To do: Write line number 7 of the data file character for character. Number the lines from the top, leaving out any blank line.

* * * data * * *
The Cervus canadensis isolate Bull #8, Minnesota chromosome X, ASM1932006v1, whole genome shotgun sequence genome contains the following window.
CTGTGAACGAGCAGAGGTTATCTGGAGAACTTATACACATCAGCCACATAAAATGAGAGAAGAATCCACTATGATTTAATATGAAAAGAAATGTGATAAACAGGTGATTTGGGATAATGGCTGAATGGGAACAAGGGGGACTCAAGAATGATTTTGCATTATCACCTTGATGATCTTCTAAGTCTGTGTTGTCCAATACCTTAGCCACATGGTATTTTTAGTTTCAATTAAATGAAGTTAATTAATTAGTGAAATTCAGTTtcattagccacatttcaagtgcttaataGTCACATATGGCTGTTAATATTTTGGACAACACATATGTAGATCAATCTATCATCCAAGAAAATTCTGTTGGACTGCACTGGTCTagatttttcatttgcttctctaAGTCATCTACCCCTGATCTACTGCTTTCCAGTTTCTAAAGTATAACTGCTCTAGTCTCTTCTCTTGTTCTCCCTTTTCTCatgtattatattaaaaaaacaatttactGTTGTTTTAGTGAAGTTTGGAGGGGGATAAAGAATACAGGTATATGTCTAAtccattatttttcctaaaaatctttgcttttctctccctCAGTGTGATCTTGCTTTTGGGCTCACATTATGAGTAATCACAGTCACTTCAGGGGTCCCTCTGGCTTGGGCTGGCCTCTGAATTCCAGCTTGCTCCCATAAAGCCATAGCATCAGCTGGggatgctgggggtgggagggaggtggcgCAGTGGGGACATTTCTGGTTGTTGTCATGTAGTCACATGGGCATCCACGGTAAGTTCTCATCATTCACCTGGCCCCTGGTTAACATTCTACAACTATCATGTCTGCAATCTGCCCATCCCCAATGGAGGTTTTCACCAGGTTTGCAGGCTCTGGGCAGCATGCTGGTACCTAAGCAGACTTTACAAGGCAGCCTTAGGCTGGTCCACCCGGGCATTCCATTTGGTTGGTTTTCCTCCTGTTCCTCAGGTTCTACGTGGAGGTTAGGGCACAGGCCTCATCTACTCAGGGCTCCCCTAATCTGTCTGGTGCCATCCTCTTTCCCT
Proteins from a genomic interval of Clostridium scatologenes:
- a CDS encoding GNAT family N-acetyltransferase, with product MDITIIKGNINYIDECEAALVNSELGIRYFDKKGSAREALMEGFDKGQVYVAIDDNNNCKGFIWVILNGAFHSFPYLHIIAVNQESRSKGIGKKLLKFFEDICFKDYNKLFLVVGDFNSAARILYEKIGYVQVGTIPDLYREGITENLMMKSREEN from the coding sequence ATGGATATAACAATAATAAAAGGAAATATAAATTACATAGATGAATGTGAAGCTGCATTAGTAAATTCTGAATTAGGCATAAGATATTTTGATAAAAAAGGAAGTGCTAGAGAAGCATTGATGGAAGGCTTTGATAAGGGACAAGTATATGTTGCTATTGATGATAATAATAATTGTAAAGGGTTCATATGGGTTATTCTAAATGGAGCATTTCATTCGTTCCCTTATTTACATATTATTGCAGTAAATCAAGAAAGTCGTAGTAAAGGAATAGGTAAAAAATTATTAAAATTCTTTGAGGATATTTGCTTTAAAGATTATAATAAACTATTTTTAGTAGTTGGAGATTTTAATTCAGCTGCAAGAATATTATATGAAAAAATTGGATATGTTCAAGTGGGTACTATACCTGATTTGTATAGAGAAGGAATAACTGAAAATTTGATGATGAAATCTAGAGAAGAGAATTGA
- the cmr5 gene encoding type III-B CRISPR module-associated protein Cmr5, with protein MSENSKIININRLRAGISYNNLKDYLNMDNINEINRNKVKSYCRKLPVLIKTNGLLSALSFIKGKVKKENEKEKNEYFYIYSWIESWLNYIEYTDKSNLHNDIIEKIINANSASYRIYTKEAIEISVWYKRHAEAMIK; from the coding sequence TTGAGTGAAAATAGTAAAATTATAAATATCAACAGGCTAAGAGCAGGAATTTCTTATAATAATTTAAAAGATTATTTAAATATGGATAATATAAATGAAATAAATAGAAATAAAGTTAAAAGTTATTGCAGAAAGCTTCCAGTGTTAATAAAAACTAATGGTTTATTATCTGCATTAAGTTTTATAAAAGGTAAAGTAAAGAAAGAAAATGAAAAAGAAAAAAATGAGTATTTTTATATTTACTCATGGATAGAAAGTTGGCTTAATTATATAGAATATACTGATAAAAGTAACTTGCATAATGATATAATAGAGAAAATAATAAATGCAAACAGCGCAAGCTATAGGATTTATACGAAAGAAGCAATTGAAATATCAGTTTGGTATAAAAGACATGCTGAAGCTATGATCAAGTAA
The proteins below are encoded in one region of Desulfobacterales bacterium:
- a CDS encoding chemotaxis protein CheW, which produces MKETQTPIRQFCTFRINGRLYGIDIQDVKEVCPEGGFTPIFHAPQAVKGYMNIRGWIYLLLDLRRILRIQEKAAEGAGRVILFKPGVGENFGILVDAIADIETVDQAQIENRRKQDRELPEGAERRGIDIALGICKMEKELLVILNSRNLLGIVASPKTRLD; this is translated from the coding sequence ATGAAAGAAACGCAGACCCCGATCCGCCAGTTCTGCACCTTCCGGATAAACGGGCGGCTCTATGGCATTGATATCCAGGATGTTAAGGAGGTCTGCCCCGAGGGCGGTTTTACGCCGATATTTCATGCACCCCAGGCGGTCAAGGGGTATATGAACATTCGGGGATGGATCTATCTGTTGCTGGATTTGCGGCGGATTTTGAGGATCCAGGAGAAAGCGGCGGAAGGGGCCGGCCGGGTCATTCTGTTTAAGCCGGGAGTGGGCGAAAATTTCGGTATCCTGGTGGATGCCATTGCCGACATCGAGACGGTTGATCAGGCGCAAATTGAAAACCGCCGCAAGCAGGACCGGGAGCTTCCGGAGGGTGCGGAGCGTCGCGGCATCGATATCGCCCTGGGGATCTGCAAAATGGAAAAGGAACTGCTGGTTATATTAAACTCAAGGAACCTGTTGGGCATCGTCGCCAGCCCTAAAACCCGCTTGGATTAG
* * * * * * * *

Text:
- a CDS encoding chemotaxis protein CheW, which produces MKETQTPIRQFCTFRINGRLYGIDIQDVKEVCPEGGFTPIFHAPQAVKGYMNIRGWIYLLLDLRRILRIQEKAAEGAGRVILFKPGVGENFGILVDAIADIETVDQAQIENRRKQDRELPEGAERRGIDIALGICKMEKELLVILNSRNLLGIVASPKTRLD; this is translated from the coding sequence ATGAAAGAAACGCAGACCCCGATCCGCCAGTTCTGCACCTTCCGGATAAACGGGCGGCTCTATGGCATTGATATCCAGGATGTTAAGGAGGTCTGCCCCGAGGGCGGTTTTACGCCGATATTTCATGCACCCCAGGCGGTCAAGGGGTATATGAACATTCGGGGATGGATCTATCTGTTGCTGGATTTGCGGCGGATTTTGAGGATCCAGGAGAAAGCGGCGGAAGGGGCCGGCCGGGTCATTCTGTTTAAGCCGGGAGTGGGCGAAAATTTCGGTATCCTGGTGGATGCCATTGCCGACATCGAGACGGTTGATCAGGCGCAAATTGAAAACCGCCGCAAGCAGGACCGGGAGCTTCCGGAGGGTGCGGAGCGTCGCGGCATCGATATCGCCCTGGGGATCTGCAAAATGGAAAAGGAACTGCTGGTTATATTAAACTCAAGGAACCTGTTGGGCATCGTCGCCAGCCCTAAAACCCGCTTGGATTAG